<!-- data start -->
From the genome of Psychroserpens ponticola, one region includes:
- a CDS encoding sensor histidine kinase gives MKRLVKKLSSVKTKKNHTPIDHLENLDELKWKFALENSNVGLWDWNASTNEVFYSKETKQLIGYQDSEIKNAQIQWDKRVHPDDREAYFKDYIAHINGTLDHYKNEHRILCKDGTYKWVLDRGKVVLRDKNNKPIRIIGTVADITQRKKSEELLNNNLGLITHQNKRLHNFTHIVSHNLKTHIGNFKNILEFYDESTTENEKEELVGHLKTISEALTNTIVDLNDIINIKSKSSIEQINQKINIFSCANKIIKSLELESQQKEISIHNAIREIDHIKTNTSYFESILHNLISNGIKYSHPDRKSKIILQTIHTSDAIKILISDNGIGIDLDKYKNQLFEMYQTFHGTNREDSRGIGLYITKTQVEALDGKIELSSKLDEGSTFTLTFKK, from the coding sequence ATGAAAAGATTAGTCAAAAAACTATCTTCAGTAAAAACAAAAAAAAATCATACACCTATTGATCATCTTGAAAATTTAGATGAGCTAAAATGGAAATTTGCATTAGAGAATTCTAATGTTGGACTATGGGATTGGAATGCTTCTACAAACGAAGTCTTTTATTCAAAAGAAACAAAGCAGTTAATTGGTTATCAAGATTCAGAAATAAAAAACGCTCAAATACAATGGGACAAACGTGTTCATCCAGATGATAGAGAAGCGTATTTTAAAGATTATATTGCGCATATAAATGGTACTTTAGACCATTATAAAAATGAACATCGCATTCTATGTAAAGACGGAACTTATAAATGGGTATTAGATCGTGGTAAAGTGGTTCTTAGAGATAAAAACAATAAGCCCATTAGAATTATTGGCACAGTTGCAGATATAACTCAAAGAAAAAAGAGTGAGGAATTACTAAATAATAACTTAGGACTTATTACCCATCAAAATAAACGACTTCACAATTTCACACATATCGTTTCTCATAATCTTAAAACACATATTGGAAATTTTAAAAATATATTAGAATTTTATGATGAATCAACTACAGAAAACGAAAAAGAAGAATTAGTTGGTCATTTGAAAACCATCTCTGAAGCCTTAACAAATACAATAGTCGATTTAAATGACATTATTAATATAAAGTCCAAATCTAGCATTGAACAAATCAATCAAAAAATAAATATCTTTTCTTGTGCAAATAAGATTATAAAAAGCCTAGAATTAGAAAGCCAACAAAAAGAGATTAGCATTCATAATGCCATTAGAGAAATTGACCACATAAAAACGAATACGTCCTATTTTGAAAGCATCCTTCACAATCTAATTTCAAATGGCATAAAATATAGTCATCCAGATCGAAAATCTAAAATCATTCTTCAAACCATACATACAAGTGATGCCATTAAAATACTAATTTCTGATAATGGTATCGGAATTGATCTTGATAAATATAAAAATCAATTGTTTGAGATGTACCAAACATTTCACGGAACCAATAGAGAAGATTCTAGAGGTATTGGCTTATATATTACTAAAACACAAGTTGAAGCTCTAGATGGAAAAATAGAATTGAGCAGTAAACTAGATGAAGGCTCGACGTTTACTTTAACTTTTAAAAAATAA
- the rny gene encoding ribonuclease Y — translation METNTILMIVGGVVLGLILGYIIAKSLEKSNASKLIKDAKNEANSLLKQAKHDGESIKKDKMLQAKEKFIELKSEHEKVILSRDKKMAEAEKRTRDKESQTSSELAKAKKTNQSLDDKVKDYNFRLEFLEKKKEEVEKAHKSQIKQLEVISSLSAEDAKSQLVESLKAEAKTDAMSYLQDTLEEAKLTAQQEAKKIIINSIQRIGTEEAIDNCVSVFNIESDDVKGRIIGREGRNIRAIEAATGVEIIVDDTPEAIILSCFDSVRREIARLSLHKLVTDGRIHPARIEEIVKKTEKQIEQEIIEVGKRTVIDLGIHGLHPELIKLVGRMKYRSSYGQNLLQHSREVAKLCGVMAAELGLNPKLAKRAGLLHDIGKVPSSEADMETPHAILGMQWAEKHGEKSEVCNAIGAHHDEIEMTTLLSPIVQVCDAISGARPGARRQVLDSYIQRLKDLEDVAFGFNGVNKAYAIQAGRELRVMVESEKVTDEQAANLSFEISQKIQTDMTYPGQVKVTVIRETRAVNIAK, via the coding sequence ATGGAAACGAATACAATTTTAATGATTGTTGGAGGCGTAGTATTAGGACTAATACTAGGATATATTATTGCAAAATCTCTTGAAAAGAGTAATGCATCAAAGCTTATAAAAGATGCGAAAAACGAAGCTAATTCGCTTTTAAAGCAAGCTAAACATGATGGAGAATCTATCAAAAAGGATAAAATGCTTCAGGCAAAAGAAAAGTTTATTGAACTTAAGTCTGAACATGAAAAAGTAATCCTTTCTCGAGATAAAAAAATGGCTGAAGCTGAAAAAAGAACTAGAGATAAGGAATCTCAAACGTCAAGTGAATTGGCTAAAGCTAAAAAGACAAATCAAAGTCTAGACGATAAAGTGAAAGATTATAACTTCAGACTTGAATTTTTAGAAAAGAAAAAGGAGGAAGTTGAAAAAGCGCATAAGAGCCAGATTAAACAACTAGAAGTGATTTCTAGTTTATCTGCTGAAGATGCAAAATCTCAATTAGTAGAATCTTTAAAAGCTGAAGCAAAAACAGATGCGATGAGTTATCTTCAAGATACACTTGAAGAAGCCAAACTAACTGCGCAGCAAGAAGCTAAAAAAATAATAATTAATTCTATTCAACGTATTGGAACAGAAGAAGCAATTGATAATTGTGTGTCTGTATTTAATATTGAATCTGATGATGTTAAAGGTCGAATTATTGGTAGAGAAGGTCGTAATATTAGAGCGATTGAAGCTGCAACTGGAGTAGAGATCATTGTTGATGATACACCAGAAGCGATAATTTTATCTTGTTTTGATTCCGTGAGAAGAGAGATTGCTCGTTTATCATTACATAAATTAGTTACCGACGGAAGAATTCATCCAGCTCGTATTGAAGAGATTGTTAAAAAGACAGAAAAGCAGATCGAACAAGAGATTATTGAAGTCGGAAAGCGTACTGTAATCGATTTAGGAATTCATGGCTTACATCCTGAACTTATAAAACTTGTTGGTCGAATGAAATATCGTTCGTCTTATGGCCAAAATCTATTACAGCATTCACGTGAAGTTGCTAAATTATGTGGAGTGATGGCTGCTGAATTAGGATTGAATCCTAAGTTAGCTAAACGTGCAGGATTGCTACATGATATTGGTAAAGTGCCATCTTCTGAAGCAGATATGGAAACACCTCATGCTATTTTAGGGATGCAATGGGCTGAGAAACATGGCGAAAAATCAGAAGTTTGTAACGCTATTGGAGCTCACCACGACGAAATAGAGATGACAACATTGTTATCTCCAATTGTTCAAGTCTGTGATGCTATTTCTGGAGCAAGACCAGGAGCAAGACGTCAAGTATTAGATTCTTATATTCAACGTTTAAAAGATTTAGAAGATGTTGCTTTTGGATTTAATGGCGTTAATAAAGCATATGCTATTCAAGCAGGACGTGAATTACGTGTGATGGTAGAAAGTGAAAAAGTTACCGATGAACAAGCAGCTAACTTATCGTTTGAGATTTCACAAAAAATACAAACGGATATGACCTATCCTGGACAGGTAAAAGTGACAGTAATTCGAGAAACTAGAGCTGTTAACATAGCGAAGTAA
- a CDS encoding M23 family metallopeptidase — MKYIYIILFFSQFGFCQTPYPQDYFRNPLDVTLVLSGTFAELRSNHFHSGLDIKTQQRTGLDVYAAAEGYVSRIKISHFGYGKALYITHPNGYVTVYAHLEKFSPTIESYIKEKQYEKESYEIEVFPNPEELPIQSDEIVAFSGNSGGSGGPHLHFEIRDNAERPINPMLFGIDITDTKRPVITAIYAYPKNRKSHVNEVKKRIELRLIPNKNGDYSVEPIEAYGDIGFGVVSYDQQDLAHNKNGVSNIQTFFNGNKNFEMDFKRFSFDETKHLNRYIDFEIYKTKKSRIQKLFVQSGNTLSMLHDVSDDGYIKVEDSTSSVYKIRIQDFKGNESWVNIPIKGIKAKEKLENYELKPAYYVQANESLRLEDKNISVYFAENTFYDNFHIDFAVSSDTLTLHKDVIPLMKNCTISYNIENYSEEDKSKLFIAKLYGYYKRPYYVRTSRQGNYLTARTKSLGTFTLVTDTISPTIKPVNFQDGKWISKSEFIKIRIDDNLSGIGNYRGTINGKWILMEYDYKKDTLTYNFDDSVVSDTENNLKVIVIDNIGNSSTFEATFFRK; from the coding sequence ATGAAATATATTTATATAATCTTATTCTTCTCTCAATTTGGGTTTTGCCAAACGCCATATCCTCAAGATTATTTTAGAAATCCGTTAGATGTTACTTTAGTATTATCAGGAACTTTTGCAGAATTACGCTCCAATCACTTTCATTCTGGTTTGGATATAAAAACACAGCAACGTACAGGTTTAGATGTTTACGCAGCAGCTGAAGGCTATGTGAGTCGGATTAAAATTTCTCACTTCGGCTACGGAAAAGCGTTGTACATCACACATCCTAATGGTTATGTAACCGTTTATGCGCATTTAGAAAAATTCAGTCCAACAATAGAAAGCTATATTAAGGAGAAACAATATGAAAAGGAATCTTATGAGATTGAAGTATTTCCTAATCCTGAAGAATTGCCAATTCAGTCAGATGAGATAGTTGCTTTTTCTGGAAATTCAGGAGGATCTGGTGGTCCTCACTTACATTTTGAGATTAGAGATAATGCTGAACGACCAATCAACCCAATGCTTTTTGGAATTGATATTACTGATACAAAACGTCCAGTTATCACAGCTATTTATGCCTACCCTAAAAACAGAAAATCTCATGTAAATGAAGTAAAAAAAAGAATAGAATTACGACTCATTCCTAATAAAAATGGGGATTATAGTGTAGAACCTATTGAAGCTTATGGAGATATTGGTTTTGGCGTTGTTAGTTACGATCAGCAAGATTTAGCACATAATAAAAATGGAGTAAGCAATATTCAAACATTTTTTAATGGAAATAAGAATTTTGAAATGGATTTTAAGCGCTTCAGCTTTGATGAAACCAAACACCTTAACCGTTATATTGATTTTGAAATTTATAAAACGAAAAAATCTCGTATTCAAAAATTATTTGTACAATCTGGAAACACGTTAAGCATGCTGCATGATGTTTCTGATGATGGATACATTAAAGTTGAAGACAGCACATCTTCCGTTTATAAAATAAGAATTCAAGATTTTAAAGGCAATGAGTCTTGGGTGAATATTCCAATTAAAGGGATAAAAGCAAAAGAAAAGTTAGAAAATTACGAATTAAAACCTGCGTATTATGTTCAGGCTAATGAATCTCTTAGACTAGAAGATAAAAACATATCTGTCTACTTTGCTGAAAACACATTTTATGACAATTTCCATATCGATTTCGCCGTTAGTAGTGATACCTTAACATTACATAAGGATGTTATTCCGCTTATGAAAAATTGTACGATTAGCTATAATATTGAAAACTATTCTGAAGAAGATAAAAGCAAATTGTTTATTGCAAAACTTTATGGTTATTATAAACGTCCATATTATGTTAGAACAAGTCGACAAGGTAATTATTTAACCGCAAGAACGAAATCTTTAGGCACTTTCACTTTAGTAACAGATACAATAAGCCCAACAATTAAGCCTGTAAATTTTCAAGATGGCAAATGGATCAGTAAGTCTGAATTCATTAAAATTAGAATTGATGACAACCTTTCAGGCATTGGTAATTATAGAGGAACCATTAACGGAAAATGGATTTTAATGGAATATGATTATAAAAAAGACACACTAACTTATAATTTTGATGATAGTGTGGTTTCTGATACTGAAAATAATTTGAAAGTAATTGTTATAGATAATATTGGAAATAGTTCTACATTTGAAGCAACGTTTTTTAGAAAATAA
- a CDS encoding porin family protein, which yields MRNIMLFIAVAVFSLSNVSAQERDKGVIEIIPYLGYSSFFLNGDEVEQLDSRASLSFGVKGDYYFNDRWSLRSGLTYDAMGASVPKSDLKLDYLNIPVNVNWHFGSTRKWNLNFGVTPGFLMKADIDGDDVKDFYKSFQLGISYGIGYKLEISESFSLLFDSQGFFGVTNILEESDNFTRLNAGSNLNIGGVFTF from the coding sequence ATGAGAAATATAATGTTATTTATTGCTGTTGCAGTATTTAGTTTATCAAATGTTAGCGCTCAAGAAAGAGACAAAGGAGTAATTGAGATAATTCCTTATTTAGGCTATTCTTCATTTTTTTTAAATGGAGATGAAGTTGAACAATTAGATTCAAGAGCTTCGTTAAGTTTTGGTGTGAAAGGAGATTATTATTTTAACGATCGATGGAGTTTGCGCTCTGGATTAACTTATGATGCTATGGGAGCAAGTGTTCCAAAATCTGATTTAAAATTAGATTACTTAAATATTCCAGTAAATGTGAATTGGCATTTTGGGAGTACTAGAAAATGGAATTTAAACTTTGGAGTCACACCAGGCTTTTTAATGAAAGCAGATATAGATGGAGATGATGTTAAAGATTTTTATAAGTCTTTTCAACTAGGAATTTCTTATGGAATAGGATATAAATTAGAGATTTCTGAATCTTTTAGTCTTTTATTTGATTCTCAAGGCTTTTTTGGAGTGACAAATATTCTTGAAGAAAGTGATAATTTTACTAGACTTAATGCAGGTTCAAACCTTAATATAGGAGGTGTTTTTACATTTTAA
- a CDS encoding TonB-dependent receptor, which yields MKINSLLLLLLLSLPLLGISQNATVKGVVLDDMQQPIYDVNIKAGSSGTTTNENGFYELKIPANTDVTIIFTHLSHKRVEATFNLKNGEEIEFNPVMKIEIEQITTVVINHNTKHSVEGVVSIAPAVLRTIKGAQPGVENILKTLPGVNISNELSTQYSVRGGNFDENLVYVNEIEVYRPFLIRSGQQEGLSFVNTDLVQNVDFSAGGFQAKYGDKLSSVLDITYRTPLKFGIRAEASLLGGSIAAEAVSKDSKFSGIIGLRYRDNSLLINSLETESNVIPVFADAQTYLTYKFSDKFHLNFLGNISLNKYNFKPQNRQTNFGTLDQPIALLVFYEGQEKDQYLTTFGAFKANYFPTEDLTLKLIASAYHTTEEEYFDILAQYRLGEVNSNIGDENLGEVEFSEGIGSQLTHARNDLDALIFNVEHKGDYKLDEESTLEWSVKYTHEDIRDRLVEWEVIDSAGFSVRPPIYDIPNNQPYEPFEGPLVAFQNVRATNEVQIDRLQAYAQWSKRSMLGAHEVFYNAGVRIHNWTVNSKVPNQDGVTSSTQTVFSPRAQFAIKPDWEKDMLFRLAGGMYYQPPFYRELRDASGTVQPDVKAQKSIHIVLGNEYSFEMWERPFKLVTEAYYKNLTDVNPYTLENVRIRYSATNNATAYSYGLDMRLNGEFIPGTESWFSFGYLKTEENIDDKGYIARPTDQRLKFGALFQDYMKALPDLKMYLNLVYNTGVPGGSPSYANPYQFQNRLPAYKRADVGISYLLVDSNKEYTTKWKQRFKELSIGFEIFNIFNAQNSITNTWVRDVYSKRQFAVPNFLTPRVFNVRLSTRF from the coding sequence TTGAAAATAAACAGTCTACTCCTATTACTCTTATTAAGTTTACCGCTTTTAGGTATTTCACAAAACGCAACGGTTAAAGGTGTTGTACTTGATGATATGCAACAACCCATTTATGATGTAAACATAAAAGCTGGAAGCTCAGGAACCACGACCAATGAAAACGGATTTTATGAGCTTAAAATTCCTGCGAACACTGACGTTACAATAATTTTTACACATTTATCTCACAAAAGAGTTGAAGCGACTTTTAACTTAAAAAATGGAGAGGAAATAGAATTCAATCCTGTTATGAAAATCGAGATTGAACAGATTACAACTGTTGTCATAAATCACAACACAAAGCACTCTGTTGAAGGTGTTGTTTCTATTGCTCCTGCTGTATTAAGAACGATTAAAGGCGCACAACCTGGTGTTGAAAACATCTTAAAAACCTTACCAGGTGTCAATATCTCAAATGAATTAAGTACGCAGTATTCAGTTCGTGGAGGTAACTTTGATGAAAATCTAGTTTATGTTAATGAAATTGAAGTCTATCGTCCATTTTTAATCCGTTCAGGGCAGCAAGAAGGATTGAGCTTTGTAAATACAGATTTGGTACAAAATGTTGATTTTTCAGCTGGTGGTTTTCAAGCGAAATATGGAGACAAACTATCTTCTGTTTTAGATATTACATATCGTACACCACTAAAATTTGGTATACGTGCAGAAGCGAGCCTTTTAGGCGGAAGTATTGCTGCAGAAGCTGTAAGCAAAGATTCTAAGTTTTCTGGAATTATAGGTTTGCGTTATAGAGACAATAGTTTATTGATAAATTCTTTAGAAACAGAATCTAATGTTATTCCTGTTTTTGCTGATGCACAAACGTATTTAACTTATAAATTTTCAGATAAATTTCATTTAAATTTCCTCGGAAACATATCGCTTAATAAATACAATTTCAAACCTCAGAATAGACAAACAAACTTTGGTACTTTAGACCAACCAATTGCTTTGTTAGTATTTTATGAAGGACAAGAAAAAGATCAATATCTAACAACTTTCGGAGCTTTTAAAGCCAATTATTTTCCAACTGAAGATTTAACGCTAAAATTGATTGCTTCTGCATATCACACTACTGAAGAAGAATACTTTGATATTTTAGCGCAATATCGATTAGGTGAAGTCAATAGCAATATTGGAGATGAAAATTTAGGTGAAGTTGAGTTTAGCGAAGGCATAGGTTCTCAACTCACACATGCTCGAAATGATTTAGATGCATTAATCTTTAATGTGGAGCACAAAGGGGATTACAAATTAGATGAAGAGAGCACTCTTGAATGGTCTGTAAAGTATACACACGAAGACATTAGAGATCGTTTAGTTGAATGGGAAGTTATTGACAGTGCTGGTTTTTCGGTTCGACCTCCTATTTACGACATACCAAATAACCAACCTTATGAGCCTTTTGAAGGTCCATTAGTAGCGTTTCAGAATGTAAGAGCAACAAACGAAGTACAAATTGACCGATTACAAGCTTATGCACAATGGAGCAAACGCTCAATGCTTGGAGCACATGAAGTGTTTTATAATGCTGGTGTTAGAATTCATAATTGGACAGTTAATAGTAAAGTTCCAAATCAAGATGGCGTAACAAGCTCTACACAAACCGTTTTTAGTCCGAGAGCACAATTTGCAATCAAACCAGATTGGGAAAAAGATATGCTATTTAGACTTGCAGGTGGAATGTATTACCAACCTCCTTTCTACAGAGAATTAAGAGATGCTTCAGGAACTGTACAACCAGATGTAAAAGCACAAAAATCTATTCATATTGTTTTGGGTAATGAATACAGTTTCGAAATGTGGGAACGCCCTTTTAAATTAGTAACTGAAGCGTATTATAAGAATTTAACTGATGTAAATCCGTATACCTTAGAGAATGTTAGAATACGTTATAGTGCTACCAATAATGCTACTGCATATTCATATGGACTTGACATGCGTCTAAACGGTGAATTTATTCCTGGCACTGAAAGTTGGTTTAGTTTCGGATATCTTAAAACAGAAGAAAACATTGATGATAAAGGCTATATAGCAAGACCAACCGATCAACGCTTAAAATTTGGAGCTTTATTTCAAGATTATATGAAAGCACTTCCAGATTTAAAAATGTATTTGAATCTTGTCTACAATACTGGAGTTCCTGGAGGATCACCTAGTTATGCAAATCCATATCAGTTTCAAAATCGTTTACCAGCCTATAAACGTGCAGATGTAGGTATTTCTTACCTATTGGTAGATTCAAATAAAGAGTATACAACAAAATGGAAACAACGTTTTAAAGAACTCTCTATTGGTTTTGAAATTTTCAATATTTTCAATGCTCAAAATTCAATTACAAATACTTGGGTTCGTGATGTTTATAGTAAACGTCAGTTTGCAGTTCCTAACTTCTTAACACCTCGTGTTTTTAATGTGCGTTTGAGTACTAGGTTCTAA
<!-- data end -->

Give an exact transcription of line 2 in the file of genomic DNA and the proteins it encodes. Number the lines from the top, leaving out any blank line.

- a CDS encoding sensor histidine kinase gives MKRLVKKLSSVKTKKNHTPIDHLENLDELKWKFALENSNVGLWDWNASTNEVFYSKETKQLIGYQDSEIKNAQIQWDKRVHPDDREAYFKDYIAHINGTLDHYKNEHRILCKDGTYKWVLDRGKVVLRDKNNKPIRIIGTVADITQRKKSEELLNNNLGLITHQNKRLHNFTHIVSHNLKTHIGNFKNILEFYDESTTENEKEELVGHLKTISEALTNTIVDLNDIINIKSKSSIEQINQKINIFSCANKIIKSLELESQQKEISIHNAIREIDHIKTNTSYFESILHNLISNGIKYSHPDRKSKIILQTIHTSDAIKILISDNGIGIDLDKYKNQLFEMYQTFHGTNREDSRGIGLYITKTQVEALDGKIELSSKLDEGSTFTLTFKK, from the coding sequence ATGAAAAGATTAGTCAAAAAACTATCTTCAGTAAAAACAAAAAAAAATCATACACCTATTGATCATCTTGAAAATTTAGATGAGCTAAAATGGAAATTTGCATTAGAGAATTCTAATGTTGGACTATGGGATTGGAATGCTTCTACAAACGAAGTCTTTTATTCAAAAGAAACAAAGCAGTTAATTGGTTATCAAGATTCAGAAATAAAAAACGCTCAAATACAATGGGACAAACGTGTTCATCCAGATGATAGAGAAGCGTATTTTAAAGATTATATTGCGCATATAAATGGTACTTTAGACCATTATAAAAATGAACATCGCATTCTATGTAAAGACGGAACTTATAAATGGGTATTAGATCGTGGTAAAGTGGTTCTTAGAGATAAAAACAATAAGCCCATTAGAATTATTGGCACAGTTGCAGATATAACTCAAAGAAAAAAGAGTGAGGAATTACTAAATAATAACTTAGGACTTATTACCCATCAAAATAAACGACTTCACAATTTCACACATATCGTTTCTCATAATCTTAAAACACATATTGGAAATTTTAAAAATATATTAGAATTTTATGATGAATCAACTACAGAAAACGAAAAAGAAGAATTAGTTGGTCATTTGAAAACCATCTCTGAAGCCTTAACAAATACAATAGTCGATTTAAATGACATTATTAATATAAAGTCCAAATCTAGCATTGAACAAATCAATCAAAAAATAAATATCTTTTCTTGTGCAAATAAGATTATAAAAAGCCTAGAATTAGAAAGCCAACAAAAAGAGATTAGCATTCATAATGCCATTAGAGAAATTGACCACATAAAAACGAATACGTCCTATTTTGAAAGCATCCTTCACAATCTAATTTCAAATGGCATAAAATATAGTCATCCAGATCGAAAATCTAAAATCATTCTTCAAACCATACATACAAGTGATGCCATTAAAATACTAATTTCTGATAATGGTATCGGAATTGATCTTGATAAATATAAAAATCAATTGTTTGAGATGTACCAAACATTTCACGGAACCAATAGAGAAGATTCTAGAGGTATTGGCTTATATATTACTAAAACACAAGTTGAAGCTCTAGATGGAAAAATAGAATTGAGCAGTAAACTAGATGAAGGCTCGACGTTTACTTTAACTTTTAAAAAATAA